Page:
The call to the priesthood is “the desire to serve others in the things that come from God,” Pope Francis told 50,000 gathered in a rainy St. Peter’s Square for his General Audience on Wednesday, March 26, 2014. A priestly vocation is “the wish to spend your whole life in service to catechize, baptize, forgive, celebrate the Eucharist, take care of the sick, and spend your whole life in this way,” said Francis.
Expounding about Holy Orders, which consist of the three ranks of episcopate, presbyterate and diaconate, Francis picked up a thread begun in his weekly audiences earlier in the year, on the Sacraments of the Church.
In his description of the call to Holy Orders, the Holy Father emphasized the role of love. This is owing to the fact that the priestly ministry must be guided by the Spirit and carried out “according to the heart of Jesus, which is a heart of love,” said Francis.
In fact, said the Pontiff, Holy Orders and matrimony are “two great ways through which a Christian can make of his life a gift of love.” Indeed, the Bishop and the priest should love the Church the way that Christ loves the Church, said the Pontiff, which St. Paul tells us is the same as how a husband loves his wife.
A related consideration was identified by St. John Chrysostom in his great treatise De sacerdotio, “On The Priesthood,” recognized as the most important ancient discussion of the Christian ministry.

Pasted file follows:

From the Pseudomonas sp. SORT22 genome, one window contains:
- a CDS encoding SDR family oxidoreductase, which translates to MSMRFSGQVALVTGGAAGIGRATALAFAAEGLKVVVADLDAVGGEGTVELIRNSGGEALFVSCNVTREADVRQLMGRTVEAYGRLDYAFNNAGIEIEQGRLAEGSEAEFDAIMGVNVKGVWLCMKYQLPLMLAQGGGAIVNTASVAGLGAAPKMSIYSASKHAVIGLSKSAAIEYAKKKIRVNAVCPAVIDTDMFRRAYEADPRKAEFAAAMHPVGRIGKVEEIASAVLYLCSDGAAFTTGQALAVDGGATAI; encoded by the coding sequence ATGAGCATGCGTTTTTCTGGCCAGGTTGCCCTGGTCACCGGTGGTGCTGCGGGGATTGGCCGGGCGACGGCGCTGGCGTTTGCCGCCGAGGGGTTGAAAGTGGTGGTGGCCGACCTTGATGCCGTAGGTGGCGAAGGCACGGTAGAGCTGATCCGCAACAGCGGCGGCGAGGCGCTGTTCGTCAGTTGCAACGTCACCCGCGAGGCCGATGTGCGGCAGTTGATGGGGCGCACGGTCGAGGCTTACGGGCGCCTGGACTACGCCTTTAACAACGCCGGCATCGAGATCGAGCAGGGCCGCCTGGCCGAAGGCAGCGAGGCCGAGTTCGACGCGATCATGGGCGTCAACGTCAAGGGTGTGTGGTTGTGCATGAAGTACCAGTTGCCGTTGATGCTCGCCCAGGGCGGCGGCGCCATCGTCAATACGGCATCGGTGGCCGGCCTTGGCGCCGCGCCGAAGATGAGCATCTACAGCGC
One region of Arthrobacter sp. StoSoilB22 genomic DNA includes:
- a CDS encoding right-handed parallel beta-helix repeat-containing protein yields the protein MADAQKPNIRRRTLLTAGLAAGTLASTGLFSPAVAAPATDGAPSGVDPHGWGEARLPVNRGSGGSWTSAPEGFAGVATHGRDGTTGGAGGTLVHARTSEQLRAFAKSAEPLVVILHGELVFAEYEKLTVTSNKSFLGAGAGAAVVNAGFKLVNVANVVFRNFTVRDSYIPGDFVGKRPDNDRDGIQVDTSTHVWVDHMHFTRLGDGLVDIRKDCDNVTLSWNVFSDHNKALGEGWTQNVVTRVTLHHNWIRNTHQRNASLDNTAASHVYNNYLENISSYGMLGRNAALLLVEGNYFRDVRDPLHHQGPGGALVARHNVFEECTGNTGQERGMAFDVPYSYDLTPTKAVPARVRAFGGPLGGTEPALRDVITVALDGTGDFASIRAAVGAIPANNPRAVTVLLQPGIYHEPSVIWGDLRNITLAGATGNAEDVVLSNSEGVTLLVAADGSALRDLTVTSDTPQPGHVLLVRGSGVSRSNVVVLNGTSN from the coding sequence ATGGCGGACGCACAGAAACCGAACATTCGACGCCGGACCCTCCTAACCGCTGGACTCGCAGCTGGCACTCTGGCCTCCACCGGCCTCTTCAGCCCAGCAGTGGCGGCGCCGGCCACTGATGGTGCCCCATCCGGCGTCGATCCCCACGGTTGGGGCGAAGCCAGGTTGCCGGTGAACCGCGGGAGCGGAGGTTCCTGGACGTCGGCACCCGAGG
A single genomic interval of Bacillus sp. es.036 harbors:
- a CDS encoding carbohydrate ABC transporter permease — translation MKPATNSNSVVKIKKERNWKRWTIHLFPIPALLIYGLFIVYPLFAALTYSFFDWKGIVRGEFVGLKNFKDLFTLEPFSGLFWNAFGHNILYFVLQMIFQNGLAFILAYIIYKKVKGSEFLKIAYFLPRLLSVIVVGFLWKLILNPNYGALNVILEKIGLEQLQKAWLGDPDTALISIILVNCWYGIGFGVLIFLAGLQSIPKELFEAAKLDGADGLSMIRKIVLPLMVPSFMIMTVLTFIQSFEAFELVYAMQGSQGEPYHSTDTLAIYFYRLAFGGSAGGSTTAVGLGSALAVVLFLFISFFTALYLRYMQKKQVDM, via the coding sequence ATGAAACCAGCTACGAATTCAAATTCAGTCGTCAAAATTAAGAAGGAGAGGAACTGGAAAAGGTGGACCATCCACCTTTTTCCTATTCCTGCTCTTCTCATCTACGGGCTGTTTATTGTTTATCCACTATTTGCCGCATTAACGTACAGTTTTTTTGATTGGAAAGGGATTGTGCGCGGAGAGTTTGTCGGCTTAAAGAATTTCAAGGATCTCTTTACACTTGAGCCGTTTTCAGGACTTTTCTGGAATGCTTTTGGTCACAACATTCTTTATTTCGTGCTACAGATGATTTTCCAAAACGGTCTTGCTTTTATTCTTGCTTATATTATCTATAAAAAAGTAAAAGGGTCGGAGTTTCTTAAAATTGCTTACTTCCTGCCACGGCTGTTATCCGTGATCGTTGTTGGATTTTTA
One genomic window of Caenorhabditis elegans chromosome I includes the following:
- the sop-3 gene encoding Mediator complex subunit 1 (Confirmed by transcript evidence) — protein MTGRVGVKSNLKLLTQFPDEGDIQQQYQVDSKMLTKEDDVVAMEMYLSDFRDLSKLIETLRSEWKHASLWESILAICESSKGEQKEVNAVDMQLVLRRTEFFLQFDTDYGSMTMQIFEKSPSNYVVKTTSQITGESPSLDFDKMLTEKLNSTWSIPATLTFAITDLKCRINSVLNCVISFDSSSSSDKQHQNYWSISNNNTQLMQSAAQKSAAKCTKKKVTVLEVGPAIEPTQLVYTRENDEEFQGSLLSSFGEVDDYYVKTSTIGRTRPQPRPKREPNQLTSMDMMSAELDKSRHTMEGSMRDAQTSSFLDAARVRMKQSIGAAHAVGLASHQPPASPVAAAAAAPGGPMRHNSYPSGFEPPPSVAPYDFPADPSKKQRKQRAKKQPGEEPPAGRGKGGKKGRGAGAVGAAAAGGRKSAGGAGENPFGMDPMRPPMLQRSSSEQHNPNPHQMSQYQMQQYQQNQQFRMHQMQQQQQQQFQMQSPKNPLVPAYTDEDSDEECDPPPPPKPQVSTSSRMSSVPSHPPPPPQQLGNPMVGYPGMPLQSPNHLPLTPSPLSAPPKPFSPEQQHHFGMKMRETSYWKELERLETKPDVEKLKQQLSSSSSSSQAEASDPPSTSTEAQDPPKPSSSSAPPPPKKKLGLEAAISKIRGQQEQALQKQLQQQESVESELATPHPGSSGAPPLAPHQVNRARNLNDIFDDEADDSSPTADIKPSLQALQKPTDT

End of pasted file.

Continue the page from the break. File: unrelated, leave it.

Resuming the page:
The influential Early Church Father writes that a priest accomplishes greater good by nurturing souls than even one who feeds the poor and helps the oppressed. This is because “the body is inferior to the soul”—a remarkable observation from one who had been a hermit, and preached eloquently on the need to care for the poor. Yet, love of Jesus must be extended to his flock: “Rightly therefore did the Lord say that zeal for the flock was a token of love for Himself.” (De sac. 2, 4.)
This was the message of Pope Francis, too. “The priest, the Bishop, the deacon must feed the Lord’s flock with love,” said the Pontiff. “If he does not do it with love, it is useless.”
The Pope looked around the crowd. “Perhaps there are some young men here who have felt this call in their heart, the wish to become a priest,” he wondered. “If one of you has felt this thing in his heart it is Jesus who has put it there.”
St. John Chrysostom wrote his great treatise on the priesthood, in part, as an apology for having resisted the call, initially. It is cast as a dialogue between Chrysostom and his friend Basil, after Chrysostom beguiled Basil into accepting an episcopal position while Chrysostom himself declined it, arguing that he was not worthy. It should be an encouragement that even great saints get butterflies.
But if you are interested, “what must one do to become a priest? Where is access to the priesthood sold?,” asked Pope Francis. “No. It is not sold. This is an initiative that the Lord takes. The Lord calls.” And anyone who hears Jesus knocking should answer the door, said the Pontiff.
Previously: On Fatherhood